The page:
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A. Edward Sutherland
Billy De Wolfe
The Carter family falls on hard times when Doc Carter loses his drugstore and has to settle for working in a factory. Their friend Bill Hastings offers to take in one of the Carter children in order to ease the burden.
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British hunter Thorndike vacationing in Bavaria has Hitler in his gun sight. He is captured, beaten, left for dead, and escapes back to London where he is hounded by German agents and aided by a young woman.
A penniless song writer, Larry Earl, is convinced he is going places in shown business, and convinces Mary, an assistant at an orphanage, to marry him. Fifteen months later they are still in love, but broke as Larry writes songs that won't sell and loses one job after another one. He stops to watch a group of newsboys singing and dancing, and decides to organize them into the greatest kid act to ever hit vaudeville. Mary persuades Proctor, a big theatrical manager, to book the act, and they are a big hit. Then Larry and his publicity agent, "Speed" King, launch a big publicity stunt---a talent train in which they travel across country holding auditions for young performers. Back in New York, Carlotta Salvini, an ex-Opera singer, brings in her talented fourteen-year-old-daughter, Jane, who has an amazing voice. Larry, to get the mother out of the way, offers Carlotta a forty-week vaudeville tour, and then goes to work to make a star out of Jane, by building Broadway's first all-kiddie ...Written by
Les Adams <firstname.lastname@example.org>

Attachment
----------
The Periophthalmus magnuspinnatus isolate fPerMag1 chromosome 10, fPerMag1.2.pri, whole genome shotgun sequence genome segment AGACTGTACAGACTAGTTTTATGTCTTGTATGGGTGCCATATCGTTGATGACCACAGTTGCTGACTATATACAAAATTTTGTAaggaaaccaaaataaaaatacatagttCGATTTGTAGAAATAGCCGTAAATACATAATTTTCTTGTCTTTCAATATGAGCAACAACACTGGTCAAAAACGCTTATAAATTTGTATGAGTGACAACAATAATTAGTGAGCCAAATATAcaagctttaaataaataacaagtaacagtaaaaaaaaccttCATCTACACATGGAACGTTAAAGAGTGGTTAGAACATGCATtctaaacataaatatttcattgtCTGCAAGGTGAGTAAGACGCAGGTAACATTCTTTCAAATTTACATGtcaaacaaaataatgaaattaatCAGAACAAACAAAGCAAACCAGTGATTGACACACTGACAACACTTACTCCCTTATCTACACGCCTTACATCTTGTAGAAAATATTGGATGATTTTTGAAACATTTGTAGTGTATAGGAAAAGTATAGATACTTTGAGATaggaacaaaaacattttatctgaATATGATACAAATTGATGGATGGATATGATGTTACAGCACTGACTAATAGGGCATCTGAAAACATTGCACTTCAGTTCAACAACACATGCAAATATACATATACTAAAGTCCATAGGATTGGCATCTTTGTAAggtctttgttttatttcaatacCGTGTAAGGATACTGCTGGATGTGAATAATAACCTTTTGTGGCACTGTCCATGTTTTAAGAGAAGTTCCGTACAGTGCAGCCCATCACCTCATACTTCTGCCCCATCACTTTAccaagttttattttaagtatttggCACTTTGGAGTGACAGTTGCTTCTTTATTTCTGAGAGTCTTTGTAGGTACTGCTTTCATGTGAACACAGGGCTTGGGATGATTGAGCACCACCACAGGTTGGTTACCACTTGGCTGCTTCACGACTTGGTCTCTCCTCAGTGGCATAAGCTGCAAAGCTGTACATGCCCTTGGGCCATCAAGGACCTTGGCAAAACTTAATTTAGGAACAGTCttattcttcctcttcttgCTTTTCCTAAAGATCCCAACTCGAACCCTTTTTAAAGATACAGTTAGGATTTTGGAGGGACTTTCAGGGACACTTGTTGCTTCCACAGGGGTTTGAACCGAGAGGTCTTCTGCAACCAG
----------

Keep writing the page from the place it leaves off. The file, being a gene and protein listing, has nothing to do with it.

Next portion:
One of over 700 Paramount Productions, filmed between 1929 and 1949, which were sold to MCA/Universal in 1958 for television distribution, and have been owned and controlled by Universal ever since. See more »
Ned Sparks and Children make this Bing Crosby musical
Bing Crosby is Larry Earl -- actually a thinly disguised Gus Edwards, song writer, vaudeville star and producer of dozens of kiddie shows on the vaudeville circuit, ending a major star of 1930s radio. Like many a movie of this sort, it is a story of a rocky start, and then triumph after triumph, interspersed with musical numbers, most of which had their scores composed by Mr. Edwards.
It's very enjoyable for the music as Bing, loyal wife Louise Campbell and kid-hating publicity man Ned Sparks discover hundreds of talented young singers, dancers and young comics. Chief among them is 14-year-old Linda Ware, whom Paramount was clearly positioning to be their answer to Deanna Durbin and Judy Garland; she sings swing and classical music and winds up debuting for Walter Damrosch and his symphony orchestra.
Like many a movie of this type, it has only a hazy connection with any real time line. Everything seems to happen in a world that combines elements of the Mauve Decade with the 1920s and even 1930s, as the Child Welfare people shut down the kiddie shows across the nation on the same evening that Bing discovers radio and foresees its endless possibilities -- and a triumphant finale for him.
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